And so continues our rosé obsession.

Driscoll’s Rosé Berries.
Credit: Courtesy of Driscoll's.

Now that warmer weather is here, rosé season is in full swing—cue a flood of pink all over your Instagram feed. New York’s Rosé Mansion is back for the summer with an impressive wine list (over 120 different rosés from all over the world), and you’ve probably noticed more rose-tinged products while you’re out shopping, too—after all, the rosé craze doesn’t just stop at wine. Several spiked seltzer brands have rosé flavors, like Smirnoff and Truly, while Angry Orchard debuted yet another rosé hard cider product last week, a sparkling canned spritz. And who can forget Sugarfina’s rosé gummy bears, which inspired a 500-plus person waiting list last year? However, the latest rosé-themed product to hit the market can be found in the produce aisle. Enter Driscoll’s Rosé Strawberries and Raspberries, which launched earlier this week.

Before you ask—no, the berries aren’t infused with wine. Rather, they’re naturally bred from a mix of dark berries and light berries “mixed with the power of the sun” to have that signature blush color. Per the announcement, the strawberries have a “smooth, silky, creamy texture” with notes of peach and floral flavors, like rosé often has; the raspberries are also sweet, and get their coloring from a blend of golden and red raspberries. Both berries are made by Driscoll’s “Joy Makers”—a team of agronomists, breeders, sensory analysts, plant health scientists, and entomologists—using traditional breeding methods without GMOs. These varieties can take years to perfect, and, considering they’re a limited-time only product, make sure you try them before they’re gone with the summer.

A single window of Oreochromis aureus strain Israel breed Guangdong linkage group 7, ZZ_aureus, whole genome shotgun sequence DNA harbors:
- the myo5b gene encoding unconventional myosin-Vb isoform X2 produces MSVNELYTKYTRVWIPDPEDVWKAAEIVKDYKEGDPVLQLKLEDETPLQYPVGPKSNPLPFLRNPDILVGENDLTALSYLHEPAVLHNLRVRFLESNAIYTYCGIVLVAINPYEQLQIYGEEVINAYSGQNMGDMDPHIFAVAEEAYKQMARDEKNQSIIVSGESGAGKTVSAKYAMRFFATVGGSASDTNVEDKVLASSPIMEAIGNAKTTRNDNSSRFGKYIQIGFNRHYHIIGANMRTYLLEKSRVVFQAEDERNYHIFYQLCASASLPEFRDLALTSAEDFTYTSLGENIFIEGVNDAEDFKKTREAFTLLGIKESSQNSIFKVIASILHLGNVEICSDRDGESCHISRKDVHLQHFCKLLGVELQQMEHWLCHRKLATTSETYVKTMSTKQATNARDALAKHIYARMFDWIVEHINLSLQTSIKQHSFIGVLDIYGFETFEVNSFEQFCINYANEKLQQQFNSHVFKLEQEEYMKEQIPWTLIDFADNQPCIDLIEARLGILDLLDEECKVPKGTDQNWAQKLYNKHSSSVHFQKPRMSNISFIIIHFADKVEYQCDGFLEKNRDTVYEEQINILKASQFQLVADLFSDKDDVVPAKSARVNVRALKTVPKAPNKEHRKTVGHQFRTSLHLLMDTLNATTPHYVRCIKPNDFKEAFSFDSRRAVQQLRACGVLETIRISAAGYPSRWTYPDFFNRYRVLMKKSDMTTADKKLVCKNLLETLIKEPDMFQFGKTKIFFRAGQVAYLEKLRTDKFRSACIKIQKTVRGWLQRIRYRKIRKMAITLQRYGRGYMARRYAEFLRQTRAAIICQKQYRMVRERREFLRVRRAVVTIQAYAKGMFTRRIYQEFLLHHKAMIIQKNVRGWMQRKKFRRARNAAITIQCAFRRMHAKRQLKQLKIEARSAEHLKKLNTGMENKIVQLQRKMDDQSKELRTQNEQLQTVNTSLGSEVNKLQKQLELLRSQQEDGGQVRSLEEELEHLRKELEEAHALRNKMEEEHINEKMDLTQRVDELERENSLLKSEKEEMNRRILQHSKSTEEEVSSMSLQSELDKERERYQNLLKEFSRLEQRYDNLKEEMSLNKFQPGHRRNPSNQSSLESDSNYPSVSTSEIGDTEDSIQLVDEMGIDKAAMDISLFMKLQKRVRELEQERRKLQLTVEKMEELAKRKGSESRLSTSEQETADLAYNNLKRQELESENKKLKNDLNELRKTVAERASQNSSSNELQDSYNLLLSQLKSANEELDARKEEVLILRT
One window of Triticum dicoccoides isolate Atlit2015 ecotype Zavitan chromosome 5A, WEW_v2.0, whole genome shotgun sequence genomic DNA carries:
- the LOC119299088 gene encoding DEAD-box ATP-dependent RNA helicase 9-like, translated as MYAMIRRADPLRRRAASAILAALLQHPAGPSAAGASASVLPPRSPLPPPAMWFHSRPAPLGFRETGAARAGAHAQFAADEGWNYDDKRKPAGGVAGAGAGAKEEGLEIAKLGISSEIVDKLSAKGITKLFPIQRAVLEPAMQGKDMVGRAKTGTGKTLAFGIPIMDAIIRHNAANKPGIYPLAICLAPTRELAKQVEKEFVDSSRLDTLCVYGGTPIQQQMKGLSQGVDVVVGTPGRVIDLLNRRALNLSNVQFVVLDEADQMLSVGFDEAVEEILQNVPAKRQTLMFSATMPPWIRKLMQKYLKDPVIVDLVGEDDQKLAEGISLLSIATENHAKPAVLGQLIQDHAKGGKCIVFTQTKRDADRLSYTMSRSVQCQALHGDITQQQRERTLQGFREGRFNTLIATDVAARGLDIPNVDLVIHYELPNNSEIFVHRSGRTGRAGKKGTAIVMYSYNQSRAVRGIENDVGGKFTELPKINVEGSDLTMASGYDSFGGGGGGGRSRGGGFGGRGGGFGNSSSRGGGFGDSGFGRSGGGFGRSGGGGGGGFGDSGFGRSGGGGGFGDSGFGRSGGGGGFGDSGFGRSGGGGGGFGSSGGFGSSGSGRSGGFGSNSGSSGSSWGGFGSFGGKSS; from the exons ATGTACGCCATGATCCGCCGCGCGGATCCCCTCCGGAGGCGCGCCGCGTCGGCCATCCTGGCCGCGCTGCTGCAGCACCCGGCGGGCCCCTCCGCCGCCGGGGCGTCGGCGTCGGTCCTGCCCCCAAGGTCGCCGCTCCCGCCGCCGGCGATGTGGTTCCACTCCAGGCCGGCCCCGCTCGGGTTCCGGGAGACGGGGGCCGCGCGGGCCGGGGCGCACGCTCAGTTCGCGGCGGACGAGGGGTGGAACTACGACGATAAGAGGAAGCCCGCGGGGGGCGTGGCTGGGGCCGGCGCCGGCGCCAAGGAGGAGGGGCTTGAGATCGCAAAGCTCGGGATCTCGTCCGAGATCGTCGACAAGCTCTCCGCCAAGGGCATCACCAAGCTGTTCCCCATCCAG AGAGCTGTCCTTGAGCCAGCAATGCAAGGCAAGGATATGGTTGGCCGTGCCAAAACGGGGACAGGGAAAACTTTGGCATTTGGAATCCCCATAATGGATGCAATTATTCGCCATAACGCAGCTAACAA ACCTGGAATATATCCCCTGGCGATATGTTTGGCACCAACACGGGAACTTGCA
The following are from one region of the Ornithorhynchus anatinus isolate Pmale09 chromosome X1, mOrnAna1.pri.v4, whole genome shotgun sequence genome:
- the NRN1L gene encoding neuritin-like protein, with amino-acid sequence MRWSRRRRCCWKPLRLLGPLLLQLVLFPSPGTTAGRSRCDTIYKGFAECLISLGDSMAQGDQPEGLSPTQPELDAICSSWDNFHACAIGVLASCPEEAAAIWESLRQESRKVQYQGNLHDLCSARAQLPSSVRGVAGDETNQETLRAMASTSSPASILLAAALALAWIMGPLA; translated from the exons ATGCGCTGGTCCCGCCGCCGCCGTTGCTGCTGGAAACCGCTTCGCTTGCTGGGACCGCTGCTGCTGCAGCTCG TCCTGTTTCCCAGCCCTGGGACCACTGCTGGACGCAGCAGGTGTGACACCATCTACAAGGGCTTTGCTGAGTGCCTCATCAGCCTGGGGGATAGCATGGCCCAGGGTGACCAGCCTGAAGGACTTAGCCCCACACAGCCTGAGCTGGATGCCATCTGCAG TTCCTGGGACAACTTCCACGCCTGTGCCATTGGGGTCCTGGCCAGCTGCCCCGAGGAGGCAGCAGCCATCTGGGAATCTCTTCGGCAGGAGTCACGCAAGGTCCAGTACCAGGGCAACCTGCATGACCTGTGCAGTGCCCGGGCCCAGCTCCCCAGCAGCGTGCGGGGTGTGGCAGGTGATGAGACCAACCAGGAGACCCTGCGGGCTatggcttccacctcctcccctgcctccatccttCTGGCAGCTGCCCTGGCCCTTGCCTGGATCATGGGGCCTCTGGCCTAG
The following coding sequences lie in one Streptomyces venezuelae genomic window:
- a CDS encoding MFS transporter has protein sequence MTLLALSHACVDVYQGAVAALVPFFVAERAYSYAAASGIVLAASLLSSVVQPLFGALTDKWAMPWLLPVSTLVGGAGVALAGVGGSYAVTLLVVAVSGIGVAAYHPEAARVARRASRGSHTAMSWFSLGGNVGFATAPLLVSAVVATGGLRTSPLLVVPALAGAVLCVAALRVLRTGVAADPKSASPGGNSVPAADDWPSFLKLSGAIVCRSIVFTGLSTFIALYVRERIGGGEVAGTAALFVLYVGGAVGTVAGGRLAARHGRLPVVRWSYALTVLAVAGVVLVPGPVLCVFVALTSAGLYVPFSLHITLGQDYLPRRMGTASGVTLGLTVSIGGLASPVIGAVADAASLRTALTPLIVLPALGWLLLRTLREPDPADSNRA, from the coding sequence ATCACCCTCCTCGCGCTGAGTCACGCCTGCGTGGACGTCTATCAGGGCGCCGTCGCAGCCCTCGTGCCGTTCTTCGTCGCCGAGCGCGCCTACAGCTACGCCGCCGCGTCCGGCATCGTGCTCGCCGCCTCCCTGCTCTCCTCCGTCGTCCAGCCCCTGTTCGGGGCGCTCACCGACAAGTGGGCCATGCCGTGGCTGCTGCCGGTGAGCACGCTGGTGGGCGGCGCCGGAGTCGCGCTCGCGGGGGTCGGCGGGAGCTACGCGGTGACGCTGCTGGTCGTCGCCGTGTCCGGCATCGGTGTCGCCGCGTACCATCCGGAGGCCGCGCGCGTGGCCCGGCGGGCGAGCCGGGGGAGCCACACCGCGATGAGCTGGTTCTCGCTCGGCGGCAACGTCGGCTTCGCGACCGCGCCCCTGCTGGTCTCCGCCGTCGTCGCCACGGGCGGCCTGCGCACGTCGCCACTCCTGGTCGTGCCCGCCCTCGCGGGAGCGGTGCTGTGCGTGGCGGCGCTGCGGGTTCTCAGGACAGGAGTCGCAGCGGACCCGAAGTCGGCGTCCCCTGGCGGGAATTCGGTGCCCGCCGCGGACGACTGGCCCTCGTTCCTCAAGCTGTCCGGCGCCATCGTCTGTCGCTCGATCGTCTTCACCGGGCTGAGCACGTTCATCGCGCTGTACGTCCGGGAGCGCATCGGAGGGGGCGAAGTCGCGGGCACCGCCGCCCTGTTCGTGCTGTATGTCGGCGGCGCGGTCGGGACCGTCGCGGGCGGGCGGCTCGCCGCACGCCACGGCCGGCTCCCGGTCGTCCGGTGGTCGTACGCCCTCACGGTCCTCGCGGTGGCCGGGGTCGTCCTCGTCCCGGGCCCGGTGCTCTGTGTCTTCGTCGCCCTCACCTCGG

Driscoll’s Rosé Berries are rolling out now at select retailers. East Coast shoppers can find the strawberries and raspberries via FreshDirect and Baldor; if you’re based in northern California, they’ll be in the Whole Foods produce aisle. The berries will stick around through September, and cost will vary based on retailer. Once you get your hands on them, you can eat them plain—or, consider folding them in to some of your favorite desserts, like this summer pavlova with fresh and grilled berries and lemon-thyme sorbet with summer berries.

In other fruit-adjacent news, we recently conducted a very scientific taste test of some of the major spiked seltzer flavors on the market, ranging from melon basil to, yes, white peach rosé—read our reviews to learn about our favorites.